Steven Brokaw Photography

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I had the opportunity to photograph MUA, Sasha Star’s themed concept focusing on her makeup artistry.  This was a different kind of shoot for me because Sasha basically arranged everything.  I provided the photographers and the studio (M10 Studio).  Sasha did the rest.   As you might know from earlier posts, Sasha and I have worked multiple times together. Almost always I select the theme and the style for the model’s makeup.  This shoot was different because Sasha set the theme.
 
The theme was Lipstick & Makeup.  She wanted to showcase her skills by doing really wild, colorful makeup on 3 models, all wearing or not wearing sunglasses.  I knew this was going to be a challenge because these were primarily portrait headshots.  Here’s the deal - studio strobes and sunglasses don’t easily mix.  Reflection city.
 
Sasha and I agreed to a date and the basics for the studio setup.  I arranged our mutual friend, and my studio-mate Paul D’Andrea to be the second shooter.  Because this was going to be long day with 3 models, I also had studio partner, Eric Schoch to be on standby (note to self, next time tell everyone that another photographer will be there).  Sasha asked that both a white and black seamless background be set up.  No problems.  
 
Model: Cory

Model: Cory
Models Mina Vee, Aubrey Carr (“Cory”) and Korey Gonzalez were lined up.  I’ve photographed both Mina & Cory before, and I saw Korey earlier in a wedding fashion show.  I knew they were going to be pros.  Of course, as I mentioned I already knew the skills Sasha would bring.
 
Model: Mina Vee

Model: Mina Vee
Game day, everyone except me arrived on time.  I called Paul early in the morning and asked him to set up, since I thought I would be late.  I arrived after Paul had set up a portrait lighting clamshell and the models were getting made up.  I quickly got busy.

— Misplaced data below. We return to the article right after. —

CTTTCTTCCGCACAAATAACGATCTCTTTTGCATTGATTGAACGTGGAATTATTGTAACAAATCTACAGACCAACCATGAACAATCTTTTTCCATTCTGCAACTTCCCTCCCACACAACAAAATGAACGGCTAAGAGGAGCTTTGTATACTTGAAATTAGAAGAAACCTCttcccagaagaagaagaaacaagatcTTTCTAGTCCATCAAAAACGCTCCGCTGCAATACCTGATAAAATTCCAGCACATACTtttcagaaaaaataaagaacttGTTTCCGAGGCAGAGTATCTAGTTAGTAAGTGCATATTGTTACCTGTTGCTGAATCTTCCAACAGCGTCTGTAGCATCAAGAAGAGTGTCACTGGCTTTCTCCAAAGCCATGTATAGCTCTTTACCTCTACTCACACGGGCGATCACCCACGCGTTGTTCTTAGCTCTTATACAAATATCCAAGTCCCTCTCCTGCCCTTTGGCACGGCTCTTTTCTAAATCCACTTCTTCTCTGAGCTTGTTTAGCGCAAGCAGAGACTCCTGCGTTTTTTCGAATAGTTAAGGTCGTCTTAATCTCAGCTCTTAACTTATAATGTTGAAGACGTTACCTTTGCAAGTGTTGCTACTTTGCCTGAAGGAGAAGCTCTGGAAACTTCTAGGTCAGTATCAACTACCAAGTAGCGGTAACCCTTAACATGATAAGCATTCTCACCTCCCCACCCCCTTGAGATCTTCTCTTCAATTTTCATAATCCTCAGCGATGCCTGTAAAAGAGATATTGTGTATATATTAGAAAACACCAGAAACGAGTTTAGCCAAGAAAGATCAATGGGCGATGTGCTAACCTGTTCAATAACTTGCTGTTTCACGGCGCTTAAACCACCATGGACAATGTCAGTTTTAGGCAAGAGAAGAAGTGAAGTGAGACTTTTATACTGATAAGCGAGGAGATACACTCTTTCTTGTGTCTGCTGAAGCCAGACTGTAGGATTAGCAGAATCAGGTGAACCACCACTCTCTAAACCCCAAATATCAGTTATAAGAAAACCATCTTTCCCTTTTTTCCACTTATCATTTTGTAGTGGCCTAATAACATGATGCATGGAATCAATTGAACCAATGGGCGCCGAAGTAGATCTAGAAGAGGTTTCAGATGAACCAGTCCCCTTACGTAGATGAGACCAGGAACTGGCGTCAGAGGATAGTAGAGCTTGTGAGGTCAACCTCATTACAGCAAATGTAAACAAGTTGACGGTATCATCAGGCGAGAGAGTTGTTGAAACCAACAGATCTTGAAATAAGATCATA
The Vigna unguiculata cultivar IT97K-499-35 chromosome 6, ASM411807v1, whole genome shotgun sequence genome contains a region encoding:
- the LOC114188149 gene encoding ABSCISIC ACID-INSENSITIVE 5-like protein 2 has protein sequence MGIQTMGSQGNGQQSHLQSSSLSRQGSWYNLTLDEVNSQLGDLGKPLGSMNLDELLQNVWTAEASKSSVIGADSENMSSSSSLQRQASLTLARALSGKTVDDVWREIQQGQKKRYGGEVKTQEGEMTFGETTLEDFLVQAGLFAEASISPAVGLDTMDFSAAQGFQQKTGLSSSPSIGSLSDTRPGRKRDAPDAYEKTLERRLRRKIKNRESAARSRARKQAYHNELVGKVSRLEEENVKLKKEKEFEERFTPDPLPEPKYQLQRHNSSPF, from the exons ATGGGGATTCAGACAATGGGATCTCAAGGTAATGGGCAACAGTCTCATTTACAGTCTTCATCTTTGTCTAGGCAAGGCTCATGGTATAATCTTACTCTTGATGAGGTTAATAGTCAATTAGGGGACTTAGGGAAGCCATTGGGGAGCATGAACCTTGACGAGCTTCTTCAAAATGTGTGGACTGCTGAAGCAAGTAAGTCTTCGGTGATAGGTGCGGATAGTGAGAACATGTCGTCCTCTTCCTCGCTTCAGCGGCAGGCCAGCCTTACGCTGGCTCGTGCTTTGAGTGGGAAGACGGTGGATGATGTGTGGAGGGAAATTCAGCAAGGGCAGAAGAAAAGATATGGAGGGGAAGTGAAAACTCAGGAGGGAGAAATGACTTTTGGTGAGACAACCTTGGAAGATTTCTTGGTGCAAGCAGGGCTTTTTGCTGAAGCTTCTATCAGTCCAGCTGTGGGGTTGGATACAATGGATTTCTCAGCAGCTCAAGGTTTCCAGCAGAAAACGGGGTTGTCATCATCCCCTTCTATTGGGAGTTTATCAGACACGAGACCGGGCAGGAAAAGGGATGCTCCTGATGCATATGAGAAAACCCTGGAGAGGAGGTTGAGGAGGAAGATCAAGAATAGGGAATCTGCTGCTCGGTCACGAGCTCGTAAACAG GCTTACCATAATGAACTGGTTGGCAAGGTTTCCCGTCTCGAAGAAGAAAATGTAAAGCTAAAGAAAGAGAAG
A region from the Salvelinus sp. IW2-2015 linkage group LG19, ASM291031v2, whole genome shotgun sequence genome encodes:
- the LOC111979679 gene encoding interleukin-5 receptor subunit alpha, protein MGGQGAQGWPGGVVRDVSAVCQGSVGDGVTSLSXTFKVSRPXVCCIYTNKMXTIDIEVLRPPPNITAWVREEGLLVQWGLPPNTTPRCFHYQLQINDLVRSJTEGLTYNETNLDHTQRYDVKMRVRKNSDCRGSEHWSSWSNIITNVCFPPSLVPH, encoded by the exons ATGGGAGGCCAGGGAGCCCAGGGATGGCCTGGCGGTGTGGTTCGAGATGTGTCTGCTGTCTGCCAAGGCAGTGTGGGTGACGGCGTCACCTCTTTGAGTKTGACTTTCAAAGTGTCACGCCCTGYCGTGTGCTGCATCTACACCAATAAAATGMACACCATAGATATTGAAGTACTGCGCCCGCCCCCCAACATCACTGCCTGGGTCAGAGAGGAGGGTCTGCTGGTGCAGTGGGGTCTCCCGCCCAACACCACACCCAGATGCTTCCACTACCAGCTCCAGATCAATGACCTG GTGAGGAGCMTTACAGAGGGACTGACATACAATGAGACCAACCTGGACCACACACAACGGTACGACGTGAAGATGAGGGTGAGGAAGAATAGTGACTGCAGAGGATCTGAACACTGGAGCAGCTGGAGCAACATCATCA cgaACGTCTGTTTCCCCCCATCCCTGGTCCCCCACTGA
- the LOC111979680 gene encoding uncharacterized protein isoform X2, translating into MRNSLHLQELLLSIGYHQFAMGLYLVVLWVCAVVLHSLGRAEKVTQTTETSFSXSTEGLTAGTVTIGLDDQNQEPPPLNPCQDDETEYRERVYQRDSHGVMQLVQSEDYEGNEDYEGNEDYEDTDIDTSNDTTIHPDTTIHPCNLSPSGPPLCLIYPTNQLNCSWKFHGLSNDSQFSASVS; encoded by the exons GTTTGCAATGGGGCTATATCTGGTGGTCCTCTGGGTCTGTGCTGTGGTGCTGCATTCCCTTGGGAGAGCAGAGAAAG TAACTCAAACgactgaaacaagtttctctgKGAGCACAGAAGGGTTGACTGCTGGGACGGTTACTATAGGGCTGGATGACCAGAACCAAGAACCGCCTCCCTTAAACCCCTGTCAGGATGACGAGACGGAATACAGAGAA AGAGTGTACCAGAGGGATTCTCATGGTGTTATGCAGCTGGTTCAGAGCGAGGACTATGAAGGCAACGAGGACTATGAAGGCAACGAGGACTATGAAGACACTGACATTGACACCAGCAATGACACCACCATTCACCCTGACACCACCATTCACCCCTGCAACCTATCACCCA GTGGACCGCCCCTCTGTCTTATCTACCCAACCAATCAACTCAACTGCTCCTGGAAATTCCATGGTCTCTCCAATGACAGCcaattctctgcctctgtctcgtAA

Against the black backdrop Paul had set up an Elinchrom Rotalux Softbox strip light for the bottom of the clamshell and an Elinchrom beauty dish for the top.  Also, behind 2 “V”-shaped wooden “barn doors” he had placed studio lights to high-key the background.  Everything was triggered with Elinchrom Universal triggers.  The strip light was placed right under the model’s chest or knees depending upon the look and the beauty dish at a 45 degree + angle over the model’s head.  We wanted the lighting spot on so we took multiple readings with our Sekonic light meters.  
 
Lighting setup at M10 Studio.  Nearest is the white seamless with model Mina
Against the black backdrop we used an Elinchrom Rotalux softbox as the key light, another strip light for the hair light and a silver reflector to bounce light under the chin.  We had these 2 setups going all afternoon.
 
Lighting setup against the white seamless - Cory & Paul
Sasha’s plan was to makeup each model twice with different looks, and to photograph each model against both a black and a white background with and without sunglasses.  Paul, Eric and I moved between setups and tried to keep the process smooth.  However, with that many people and so much equipment it does get tight.  No problems, most of us have worked together before so we did OK.  Also, all 3 photographers use Nikon equipment and mainly Elinchrom lighting, modifiers and triggers, so we were able to move between equipment easily.  
 
Model: Korey

Model: Korey
I shot with my AF-S Nikkor 70-200mm f/2.8G ED VR II and my AF-S Nikkor 24-70mm f/2.8G ED lenses.  Paul did the same.  Eric broke out his prime lenses along with really sharp macro lens that worked great for close-ups.  All images were shot in manual mode with ISO the only constant at 200.  We adjusted f/stop & speed as determined by the light meter, but normally kept the aperture wider than f/5.6 – 6.3.
 
Overall, a good session with some really great shots.  The only post processing I had to do was to tone down the reflection in the sunglasses.  The makeup & therefore the skin was so well done that almost no processing was required on the skin.  
 
Post photoshoot thoughts:

·         Keep the organizer of the shoot informed of everyone who is going to be there.  In this case I had forgotten to tell her that I had invited Eric, and honestly I thought they had met before which they hadn’t

·         Figure out a way to angle the lights or the sunglasses to minimize reflection.  I did play around with this, but honestly it looked worse in post than it did in camera.  I would say a good 25% of the shots with sunglasses were unusable.

·         Get the images processed quickly.  If the shoot is for someone else I try to process the images quickly.  The faster the better.

·         In a studio setting a light meter is a handy tool.  It’s not required with today’s DSLR’s but it really helps you nail the lighting

Gregory Hancock “Anthology”

Anthology by Gregory Hancock

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